Effect of duration of mycelia fragmentation and concentration on virulence of Mycosphaerella fijiensis in banana
Keywords:banana, Mycosphaerella genus, severity, area under disease progress curve
Mycelia from 3 isolates of Mycosphaerella fijiensis (Mak 01, Mak 02 and Kaw 10) were fragmented for 3 and 1 minutes, and tested at 5 mg mL-1, 10 mg mL-1 and 15 mg mL-1 for virulence in the screen house. Disease severity was found to depend on the level of fragmentation and concentration. Inoculation of Gros Michel plantlets with mycelia fragmented for 3 minutes resulted in significantly higher levels of disease severity (AUDPC) than fragmentation for 1 minute for all the isolates. For both times of fragmentation, AUDPC increased with concentration. The highest and lowest AUDPCs for both times of fragmentation were achieved with concentrations of 15 and 5 mg mL-1, respectively. Overall, all the three isolates demonstrated high levels of virulence, with Mak 01 causing the highest severity (AUDPC - 98.5) when compared to Mak 02 (AUDPC - 93.5) and Kaw 10 (AUDPC - 92.2) for 3-minute fragmentation and concentration of 15 mg mL-1. Collectively, our data demonstrate that a potent inoculum of Mycosphaerella fijiensis for in vitro studies can be reliably prepared by fragmenting weighed mycelia in a blender.
Balint-Kurti, P., & Churchill, A. C. L. 2004. Towards a molecular understanding of Mycosphaerella/banana interactions. In: Jain, S. M., & Swennen, R. editors. Banana Improvement: Cellular, Molecular Biology, and Induced Mutations. Plymouth: Science Publishers, Inc. pp. 147-159.
Burt, P. J. A., Rosenberg, L. J., Rutter, J., Ramirez, F., & Gonzales, H. (1999). Forecasting the airborne spread of Mycosphaerella fijiensis, a cause of Black Sigatoka disease on banana: estimations of number of perithecia and ascospores. Annals of Applied Biology, 135(1), 369-377. https://doi.org/10.1111/j.1744-7348.1999.tb00863.x DOI: https://doi.org/10.1111/j.1744-7348.1999.tb00863.x
Churchill, A. C. L. (2011). Mycosphaerella fijiensis, the black leaf streak pathogen of banana: progress towards understanding pathogen biology and detection, disease development, and the challenges of control. Molecular Plant
Donzelli, B. G. G., & Churchill, A. C. L. (2007). A quantitative assay using mycelial fragments to assess virulence of Mycosphaerella fijiensis. Phytopathology, 97(8), 916-929. https://doi.org/10.1094/PHYTO-97-8-0916 DOI: https://doi.org/10.1094/PHYTO-97-8-0916
Fullerton, R. A., & Olsen, T. L. (1995). Pathogenic variability in Mycosphaerella fijiensis Morelet, the cause of Black Sigatoka in banana and plantain. New Zealand Journal of Crop and Horticultural Science, 23(1), 39-48. https://doi.org/10.1080/01140671.1995.9513866 DOI: https://doi.org/10.1080/01140671.1995.9513866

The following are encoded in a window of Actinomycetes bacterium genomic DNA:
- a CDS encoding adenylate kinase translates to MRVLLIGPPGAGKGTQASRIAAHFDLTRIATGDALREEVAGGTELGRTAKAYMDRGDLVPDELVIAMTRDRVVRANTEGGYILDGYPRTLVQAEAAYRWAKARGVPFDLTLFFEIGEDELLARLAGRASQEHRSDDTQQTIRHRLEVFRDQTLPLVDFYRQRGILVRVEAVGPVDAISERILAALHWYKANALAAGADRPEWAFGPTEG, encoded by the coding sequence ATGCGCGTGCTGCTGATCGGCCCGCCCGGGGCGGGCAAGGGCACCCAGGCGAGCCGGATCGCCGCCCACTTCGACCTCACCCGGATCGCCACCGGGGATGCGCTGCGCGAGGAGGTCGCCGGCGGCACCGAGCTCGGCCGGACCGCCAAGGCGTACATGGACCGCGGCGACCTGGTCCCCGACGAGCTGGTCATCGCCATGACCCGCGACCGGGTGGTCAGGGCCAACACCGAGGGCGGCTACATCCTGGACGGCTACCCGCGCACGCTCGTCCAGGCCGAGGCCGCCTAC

Kumakech, A., Lyngs Jørgensen, H. J., Edema, R., & Okori, P. (2015). Efficient screening procedure for black sigatoka disease of banana. African Crop Science Journal, 23(4), 387-397. https://doi.org/10.4314/acsj.v23i4.8 DOI: https://doi.org/10.4314/acsj.v23i4.8
Madden, L. V., Hughes, G., & Vanden Bosch, F. (2007). The study of plant disease epidemics. American Phytopathological Society. St. Paul Minnesota, USA. https://apsjournals.apsnet.org/doi/pdf/10.1094/9780890545058.fm
Marin, D. H., Romero, R. A., Guzmán, M., & Sutton, T. B. (2003). Black Sigatoka: An increasing threat to banana cultivation. Plant Disease, 87(3), 208-222. https://doi.org/10.1094/PDIS.2003.87.3.208 DOI: https://doi.org/10.1094/PDIS.2003.87.3.208
Noar, R. D., & Daub, M. E. (2016). Bioinformatics prediction of polyketide synthase gene clusters from Mycosphaerella fijiensis. PLoS ONE, 11, 1-31. https://doi.org/10.1371/journal.pone.0158471 DOI: https://doi.org/10.1371/journal.pone.0158471
Stover, R. H. (1976). Distribution and cultural characteristics of the pathogens causing banana leaf spot. Tropical Agriculture (Trinidad), 53(2), 111-114. https://www.cabdirect.org/cabdirect/abstract/19761326729
Tushemereirwe, W. K., Kangire, A., Kubiriba, J., Nakyanjzi, M., & Gold, S. (2004). Field reaction of banana cultivars to Black Sigatoka in Uganda. African Crop Science Journal, 12, 19-26. DOI: https://doi.org/10.4314/acsj.v12i1.27658
How to Cite
Copyright (c) 2023 Alfred Kumakech, Richard Edema, Patrick Okori
This work is licensed under a Creative Commons Attribution 4.0 International License.
Authors who publish with this journal agree to the following terms:
1) Authors retain copyright and grant the journal right of first publication with the work simultaneously licensed under a Creative Commons Attribution License that allows others to share the work with an acknowledgement of the work's authorship and initial publication in this journal.
2) Authors are able to enter into separate, additional contractual arrangements for the non-exclusive distribution of the journal's published version of the work (e.g., post it to an institutional repository or publish it in a book), with an acknowledgement of its initial publication in this journal.
3) Authors are permitted and encouraged to post their work online (e.g., in institutional repositories or on their website) prior to and during the submission process, as it can lead to productive exchanges, as well as earlier and greater citation of published work.